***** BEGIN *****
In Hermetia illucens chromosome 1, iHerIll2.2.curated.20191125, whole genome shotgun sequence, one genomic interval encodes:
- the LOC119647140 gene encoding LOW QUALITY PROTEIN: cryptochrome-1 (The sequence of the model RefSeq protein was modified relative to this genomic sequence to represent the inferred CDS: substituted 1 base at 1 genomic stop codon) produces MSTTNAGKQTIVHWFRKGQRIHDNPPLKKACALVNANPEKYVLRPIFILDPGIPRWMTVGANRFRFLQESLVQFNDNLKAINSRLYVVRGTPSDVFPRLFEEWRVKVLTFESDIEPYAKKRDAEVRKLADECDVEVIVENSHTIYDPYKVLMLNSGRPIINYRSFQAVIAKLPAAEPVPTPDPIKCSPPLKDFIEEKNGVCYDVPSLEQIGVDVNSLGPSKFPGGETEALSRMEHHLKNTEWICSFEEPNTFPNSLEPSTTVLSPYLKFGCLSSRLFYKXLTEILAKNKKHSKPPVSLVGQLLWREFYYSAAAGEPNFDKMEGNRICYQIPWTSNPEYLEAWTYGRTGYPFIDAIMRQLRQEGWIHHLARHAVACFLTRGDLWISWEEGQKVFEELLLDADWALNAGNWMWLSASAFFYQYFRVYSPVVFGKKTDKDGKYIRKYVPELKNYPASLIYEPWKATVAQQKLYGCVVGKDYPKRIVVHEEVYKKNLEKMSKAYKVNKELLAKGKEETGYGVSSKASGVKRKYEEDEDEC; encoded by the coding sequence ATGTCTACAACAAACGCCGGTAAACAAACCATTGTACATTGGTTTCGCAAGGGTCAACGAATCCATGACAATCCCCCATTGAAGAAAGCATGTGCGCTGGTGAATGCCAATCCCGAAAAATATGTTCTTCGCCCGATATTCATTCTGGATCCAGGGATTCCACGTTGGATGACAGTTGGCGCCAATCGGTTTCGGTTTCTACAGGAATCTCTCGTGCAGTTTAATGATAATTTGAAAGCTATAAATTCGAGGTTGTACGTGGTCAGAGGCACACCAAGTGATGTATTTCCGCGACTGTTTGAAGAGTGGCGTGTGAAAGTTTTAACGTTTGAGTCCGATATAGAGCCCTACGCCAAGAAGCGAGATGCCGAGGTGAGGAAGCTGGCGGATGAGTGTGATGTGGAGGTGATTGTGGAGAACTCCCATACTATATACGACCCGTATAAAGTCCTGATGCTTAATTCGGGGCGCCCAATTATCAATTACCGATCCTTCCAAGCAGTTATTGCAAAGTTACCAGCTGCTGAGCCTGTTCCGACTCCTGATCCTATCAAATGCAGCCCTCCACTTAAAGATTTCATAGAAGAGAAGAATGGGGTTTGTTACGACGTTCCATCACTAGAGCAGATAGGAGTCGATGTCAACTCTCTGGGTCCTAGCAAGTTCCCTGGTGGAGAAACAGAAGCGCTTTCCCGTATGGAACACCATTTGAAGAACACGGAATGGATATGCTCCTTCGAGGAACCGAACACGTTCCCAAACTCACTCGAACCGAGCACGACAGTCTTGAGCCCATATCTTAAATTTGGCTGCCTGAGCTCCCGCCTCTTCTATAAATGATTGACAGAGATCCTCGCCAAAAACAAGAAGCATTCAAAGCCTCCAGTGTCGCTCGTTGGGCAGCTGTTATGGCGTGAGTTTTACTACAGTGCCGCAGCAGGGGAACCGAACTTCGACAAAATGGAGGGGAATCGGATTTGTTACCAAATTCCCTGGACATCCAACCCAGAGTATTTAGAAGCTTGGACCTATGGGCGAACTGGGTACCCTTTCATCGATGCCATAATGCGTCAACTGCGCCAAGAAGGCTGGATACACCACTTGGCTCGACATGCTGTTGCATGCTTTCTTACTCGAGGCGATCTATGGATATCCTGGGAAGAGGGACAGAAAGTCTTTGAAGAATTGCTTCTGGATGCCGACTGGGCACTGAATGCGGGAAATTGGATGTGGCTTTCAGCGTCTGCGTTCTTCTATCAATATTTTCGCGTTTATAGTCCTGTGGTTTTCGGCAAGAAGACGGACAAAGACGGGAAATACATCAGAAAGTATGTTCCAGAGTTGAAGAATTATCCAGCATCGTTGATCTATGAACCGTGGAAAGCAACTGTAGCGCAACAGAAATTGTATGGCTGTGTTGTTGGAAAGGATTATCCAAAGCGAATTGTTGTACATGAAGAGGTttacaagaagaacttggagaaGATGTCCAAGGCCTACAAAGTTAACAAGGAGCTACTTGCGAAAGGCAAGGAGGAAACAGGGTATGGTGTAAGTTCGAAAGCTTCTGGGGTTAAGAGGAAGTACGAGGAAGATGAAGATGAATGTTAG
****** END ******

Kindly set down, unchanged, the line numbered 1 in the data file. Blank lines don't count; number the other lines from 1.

In Hermetia illucens chromosome 1, iHerIll2.2.curated.20191125, whole genome shotgun sequence, one genomic interval encodes: